Fitch: Mongolian Banks Still Under Pressure Despite IMF Deal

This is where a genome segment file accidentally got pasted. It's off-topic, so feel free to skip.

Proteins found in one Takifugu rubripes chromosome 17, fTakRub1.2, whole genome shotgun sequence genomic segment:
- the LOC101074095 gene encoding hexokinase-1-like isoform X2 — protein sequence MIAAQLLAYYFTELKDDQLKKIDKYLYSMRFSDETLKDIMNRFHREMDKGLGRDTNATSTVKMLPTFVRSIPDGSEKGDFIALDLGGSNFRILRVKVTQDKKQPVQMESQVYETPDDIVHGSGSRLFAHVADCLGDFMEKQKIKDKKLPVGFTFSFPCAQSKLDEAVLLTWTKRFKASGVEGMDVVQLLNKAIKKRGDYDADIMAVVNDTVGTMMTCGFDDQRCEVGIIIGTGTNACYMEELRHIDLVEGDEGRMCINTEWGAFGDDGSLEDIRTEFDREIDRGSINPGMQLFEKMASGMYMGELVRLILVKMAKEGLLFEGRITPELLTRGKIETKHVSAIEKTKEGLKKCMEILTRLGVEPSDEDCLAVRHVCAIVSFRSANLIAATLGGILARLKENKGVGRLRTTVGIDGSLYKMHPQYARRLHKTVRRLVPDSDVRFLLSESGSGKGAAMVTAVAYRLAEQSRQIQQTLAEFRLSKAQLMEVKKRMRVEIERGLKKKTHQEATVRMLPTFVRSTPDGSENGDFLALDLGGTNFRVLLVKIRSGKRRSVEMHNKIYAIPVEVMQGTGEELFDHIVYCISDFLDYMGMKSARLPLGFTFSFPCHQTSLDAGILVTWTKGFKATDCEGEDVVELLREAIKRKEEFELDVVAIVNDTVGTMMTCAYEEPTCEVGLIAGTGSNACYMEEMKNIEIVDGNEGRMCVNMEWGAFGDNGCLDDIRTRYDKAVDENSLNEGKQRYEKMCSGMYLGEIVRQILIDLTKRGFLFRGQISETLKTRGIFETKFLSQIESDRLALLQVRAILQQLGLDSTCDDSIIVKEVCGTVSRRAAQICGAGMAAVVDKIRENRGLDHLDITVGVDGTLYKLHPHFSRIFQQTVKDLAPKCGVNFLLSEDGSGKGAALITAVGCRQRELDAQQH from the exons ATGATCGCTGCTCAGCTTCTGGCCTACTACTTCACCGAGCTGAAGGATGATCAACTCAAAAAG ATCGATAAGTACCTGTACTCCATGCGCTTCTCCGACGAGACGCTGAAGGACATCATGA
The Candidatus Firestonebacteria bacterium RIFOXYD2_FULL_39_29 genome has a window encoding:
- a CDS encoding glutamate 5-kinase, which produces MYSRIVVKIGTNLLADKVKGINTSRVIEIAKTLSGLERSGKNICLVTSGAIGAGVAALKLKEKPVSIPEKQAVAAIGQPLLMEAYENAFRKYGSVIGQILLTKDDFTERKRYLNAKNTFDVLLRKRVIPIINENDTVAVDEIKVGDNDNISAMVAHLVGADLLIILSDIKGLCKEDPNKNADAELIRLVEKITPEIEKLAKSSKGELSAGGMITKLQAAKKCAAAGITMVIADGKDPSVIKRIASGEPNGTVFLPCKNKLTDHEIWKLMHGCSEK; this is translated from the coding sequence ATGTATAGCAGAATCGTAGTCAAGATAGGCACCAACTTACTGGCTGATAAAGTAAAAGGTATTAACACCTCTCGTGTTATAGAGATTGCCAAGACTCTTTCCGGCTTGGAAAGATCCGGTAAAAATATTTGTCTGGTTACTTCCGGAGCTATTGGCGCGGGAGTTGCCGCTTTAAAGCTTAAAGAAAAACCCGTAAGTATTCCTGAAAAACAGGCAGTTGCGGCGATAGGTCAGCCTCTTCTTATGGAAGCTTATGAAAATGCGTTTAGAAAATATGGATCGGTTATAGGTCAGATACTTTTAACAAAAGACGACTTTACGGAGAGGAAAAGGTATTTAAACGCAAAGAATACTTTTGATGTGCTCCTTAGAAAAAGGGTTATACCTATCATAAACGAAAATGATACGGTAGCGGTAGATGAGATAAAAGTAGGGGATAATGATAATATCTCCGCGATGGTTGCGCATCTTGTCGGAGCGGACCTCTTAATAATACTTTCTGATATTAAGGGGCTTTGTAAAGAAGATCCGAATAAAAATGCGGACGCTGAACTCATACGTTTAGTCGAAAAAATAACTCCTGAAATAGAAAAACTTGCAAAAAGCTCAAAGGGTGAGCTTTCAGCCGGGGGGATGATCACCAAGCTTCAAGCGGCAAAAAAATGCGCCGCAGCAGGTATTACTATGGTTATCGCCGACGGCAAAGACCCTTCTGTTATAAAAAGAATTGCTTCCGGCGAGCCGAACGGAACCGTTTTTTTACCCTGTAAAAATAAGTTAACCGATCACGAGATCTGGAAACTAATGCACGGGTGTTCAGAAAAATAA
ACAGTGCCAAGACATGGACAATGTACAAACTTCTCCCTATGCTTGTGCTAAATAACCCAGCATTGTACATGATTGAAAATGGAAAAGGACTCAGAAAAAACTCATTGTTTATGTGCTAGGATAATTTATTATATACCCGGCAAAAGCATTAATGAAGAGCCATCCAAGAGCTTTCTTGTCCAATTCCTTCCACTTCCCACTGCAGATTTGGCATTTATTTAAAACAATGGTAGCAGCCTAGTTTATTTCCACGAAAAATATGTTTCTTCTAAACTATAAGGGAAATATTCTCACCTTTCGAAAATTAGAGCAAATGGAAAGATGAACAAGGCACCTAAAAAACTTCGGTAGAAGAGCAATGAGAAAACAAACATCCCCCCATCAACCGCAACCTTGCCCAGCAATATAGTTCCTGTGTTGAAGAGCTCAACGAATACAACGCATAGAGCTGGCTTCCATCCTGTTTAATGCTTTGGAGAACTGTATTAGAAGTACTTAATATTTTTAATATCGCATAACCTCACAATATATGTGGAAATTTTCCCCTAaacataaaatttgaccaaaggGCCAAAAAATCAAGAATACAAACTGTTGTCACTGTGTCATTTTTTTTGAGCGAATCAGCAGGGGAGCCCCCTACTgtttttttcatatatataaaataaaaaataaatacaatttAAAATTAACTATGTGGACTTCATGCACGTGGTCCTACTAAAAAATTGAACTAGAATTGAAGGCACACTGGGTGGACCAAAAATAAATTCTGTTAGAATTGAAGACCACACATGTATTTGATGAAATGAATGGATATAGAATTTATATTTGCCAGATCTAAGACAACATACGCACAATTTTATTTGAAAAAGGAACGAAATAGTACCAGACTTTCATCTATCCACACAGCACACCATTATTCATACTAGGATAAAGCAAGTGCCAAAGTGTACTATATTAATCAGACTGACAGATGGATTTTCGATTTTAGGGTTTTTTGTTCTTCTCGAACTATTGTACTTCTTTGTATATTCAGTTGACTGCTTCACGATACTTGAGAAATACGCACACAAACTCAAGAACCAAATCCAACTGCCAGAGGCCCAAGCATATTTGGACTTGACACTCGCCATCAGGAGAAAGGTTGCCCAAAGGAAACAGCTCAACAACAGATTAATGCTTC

Mongolian banks will remain under pressure from asset-quality weakness and stricter enforcement of regulations, Fitch Ratings says, even though the sovereign’s recent IMF staff-level agreement is likely to reduce financing risks and help stabilise the economy. The proposed IMF programme has helped provide Fitch with sufficient confidence that Mongolia (B-/Stable, affirmed on 20 February) can meet its immediate external debt obligations, and is also likely to reduce some of the short-term macroeconomic risks faced by Mongolian banks, such as a further collapse in the Mongolian tugrik. The three Fitch-rated banks (all ‘B-’/Stable) have ratings that are driven by their standalone intrinsic strength, and have become less reliant on funding from the government in recent years. However, they have large exposure to government-related entities, equivalent to as much as 2.4x of equity in the case of State Bank. External financing support to the sovereign should help banks to maintain access to funding from international financial institutions. This is particularly important for Khan Bank and XacBank, which have a large proportion of wholesale funding. We expect banks to continue to use foreign-currency swap facilities provided by the Bank of Mongolia (BOM), due to limited swap counterparts, but they are likely to pivot toward market-based arrangements. We maintain a negative sector outlook for Mongolian banks, as the weak operating environment continues to put pressure on their financial profiles. Asset quality is likely to deteriorate further at banks with higher exposure to the most vulnerable borrowers – those in the mining, wholesale/retail and manufacturing sectors, for which banks’ impaired loan ratios were 17.9% at end-2016, compared with 8.5% for total loans. We do not expect BOM’s asset-quality review – which is linked to the IMF programme and is likely to conclude in 2017 – to reveal significant capital shortfalls at Fitch-rated banks. However, it is likely to emphasise forward-looking provisioning, early loss recognition and accurate collateral valuation, which could create additional credit costs and weigh on banks’ profits. Profit will also be constrained by weak loan growth, which we only expect to recover in the medium term, if the economy stabilises. The phasing-out of low-margin government-subsidised lending is unlikely to fully offset these drags on profit. Tighter enforcing of laws and regulations, in particular around connected exposures, could also create some strains in the banking sector. Two local banks, controlled by the same shareholder, that are not rated by Fitch – Trade and Development Bank of Mongolia and Ulaanbaatar City Bank – have allegedly exceeded a limit of 20% of total capital that can be loaned to a single borrower. We believe potential spill-over risks to be manageable for Fitch-rated banks, as they are not significantly exposed to those banks or to the identified large borrower. For more details, see our report “Mongolia Banks Report Card”, available at www.fitchratings.com or by clicking the link above.